Swiss agribusiness giant Syngenta and DSM, a global science-based company active in health, nutrition, and materials are partnering up to develop biological solutions for agriculture with an eye toward commercialization.
The partnership plans to jointly commercialize solutions that derive from this discovery platform while also collaborating on both pre- and post-harvest tools.
Syngenta and DSM will focus on creating bio-controls, bio-pesticides, and bio-stimulants. The products will be based on naturally-occurring microorganisms. Intended for application around the globe, products containing these beneficial microorganisms can protect crops from pests and disease, combat resistance, and enhance plant productivity and fertility.
The partnership predicts that the use of biological solutions will reach record double-digit growth during the next 10 years. They also predict that by 2030, products of this nature could represent up to 10 percent of the global crop protection market.
In 2014, the biomaterials and biochem subsector attracted $177 million in investment dollars—comprising 7 percent of total investment dollars for 2014—according to AgFunder’s 2014 Agtech Investing Report.
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“Our society asks for sustainable solutions to safeguard food and nutrition security,” said DSM chief innovation officer Rob van Leen in a statement about the new partnership. “With DSM’s bright science in the micro-organism field, we can help address this global challenge together with Syngenta and its specialized know-how and market access.”
Syngenta’s head of R&D, Trish Malarkey, echoed van Leen’s sentiments: “New microbial-based solutions will contribute to meeting the challenge of producing more food from fewer resources, benefiting farmers, consumers, the environment, and society. Our collaboration with DSM brings together breakthrough science and the ability to formulate and deliver biological tools on a global scale.”
Last week Syngenta rival Monsanto announced the sale of Precision Planting, its precision seed hardware technology arm, to Deere & Company.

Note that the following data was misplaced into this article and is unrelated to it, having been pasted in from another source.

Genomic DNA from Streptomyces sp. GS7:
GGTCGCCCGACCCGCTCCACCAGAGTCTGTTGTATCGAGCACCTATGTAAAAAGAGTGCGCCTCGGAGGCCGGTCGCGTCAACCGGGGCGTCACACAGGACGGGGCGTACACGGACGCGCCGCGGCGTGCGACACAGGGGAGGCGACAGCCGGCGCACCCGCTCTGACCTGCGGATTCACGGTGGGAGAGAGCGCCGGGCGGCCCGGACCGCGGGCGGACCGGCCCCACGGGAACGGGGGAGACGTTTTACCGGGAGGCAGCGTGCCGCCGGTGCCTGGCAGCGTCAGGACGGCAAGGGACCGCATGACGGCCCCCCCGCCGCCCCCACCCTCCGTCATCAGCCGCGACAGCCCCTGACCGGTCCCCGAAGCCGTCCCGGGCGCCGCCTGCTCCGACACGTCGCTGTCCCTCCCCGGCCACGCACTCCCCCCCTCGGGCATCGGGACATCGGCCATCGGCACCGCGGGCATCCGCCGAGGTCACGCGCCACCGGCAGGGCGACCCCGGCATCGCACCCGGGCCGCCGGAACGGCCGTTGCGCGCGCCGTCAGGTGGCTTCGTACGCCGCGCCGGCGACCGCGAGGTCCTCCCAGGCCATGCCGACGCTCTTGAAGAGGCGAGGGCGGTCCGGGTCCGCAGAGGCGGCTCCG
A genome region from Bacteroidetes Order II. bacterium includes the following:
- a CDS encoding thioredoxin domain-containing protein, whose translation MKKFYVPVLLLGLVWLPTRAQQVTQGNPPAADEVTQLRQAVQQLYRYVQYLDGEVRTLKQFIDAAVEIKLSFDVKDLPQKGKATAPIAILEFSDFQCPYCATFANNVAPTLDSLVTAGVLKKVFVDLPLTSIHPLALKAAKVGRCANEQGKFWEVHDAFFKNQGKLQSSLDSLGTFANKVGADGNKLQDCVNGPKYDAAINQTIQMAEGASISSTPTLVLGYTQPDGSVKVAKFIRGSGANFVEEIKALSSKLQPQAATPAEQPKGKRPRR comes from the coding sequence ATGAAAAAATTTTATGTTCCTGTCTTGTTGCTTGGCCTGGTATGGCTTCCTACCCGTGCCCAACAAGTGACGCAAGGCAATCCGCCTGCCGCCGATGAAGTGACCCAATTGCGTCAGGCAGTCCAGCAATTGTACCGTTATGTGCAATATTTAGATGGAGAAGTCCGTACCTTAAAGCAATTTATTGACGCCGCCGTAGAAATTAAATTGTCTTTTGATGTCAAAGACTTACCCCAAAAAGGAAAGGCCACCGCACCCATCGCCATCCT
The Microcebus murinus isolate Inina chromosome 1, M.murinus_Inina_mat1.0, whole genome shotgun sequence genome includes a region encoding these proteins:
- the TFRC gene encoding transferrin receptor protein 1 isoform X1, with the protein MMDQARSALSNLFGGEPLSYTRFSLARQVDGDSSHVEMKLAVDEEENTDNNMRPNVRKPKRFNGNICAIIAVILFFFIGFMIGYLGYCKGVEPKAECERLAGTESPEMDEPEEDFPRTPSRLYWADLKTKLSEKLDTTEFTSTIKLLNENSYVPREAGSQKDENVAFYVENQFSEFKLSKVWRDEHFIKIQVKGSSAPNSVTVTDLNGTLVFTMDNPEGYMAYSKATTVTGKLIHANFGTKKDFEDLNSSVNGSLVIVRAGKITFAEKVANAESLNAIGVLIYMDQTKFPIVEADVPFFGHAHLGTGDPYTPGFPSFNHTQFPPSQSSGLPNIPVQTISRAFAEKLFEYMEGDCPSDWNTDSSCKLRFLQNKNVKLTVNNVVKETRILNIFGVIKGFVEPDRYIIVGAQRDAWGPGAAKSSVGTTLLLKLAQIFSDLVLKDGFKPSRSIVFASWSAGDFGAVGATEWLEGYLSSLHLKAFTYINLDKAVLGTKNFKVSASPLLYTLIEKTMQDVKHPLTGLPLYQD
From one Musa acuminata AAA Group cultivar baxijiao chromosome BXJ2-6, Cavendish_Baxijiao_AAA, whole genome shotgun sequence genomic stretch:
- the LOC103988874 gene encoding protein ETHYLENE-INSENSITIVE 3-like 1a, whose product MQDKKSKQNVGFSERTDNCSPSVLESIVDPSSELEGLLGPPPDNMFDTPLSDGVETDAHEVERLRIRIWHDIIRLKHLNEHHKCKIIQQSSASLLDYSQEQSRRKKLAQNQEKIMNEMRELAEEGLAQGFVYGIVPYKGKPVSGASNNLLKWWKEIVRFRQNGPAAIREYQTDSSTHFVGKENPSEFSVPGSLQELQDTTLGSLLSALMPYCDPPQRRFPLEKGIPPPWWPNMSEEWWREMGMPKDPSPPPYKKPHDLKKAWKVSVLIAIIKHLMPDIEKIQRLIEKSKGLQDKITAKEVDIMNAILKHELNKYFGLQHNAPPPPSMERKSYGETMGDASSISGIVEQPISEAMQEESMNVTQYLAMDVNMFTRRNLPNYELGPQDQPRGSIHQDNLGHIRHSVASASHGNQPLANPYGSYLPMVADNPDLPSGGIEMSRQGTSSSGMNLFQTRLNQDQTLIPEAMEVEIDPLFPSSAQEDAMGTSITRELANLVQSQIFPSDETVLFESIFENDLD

It’s business as usual for Syngenta after the failed $46 billion takeover bid from Monsanto over the summer led to the resignation of CEO Mike Mack two weeks ago.
Sources report that Syngenta rejected the takeover bid due to fears that the merger would raise regulatory issues that could not be properly resolved. The offer also appeared to fall short of Syngenta’s anticipated price range. The company released a statement back in August stating that Monsanto’s bid “fundamentally undervalues” Syngenta’s potential.
Had the deal gone through, the deal would have created an industry behemoth with combined sales of over $31 billion. Monsanto, which is also deeply involved in agricultural biologics products research, development, and manufacturing, has long considered Syngenta a rival. The Swedish company’s new ag-bio focused partnership with DSM may spice up the already heated competition between these two agribusiness giants.
As one of the largest agriculture companies in the market, Syngenta employs 28,000 people throughout 90 countries. The company claims that it is committed to “rescuing land from degradation, enhancing biodiversity and revitalizing rural communities.”
Focusing on solutions that enhance performance in global markets like personal care, feed, food, and bio-based materials, DSM reports that it delivers annual net sales of over $10 billion and maintains 25,000 employees. With office locations across the map, the company was recently named as the Overall Winner of the Singapore Sustainable Business Awards (SBA). DSM also won in the Supply Chain Management category and the Climate Change category.
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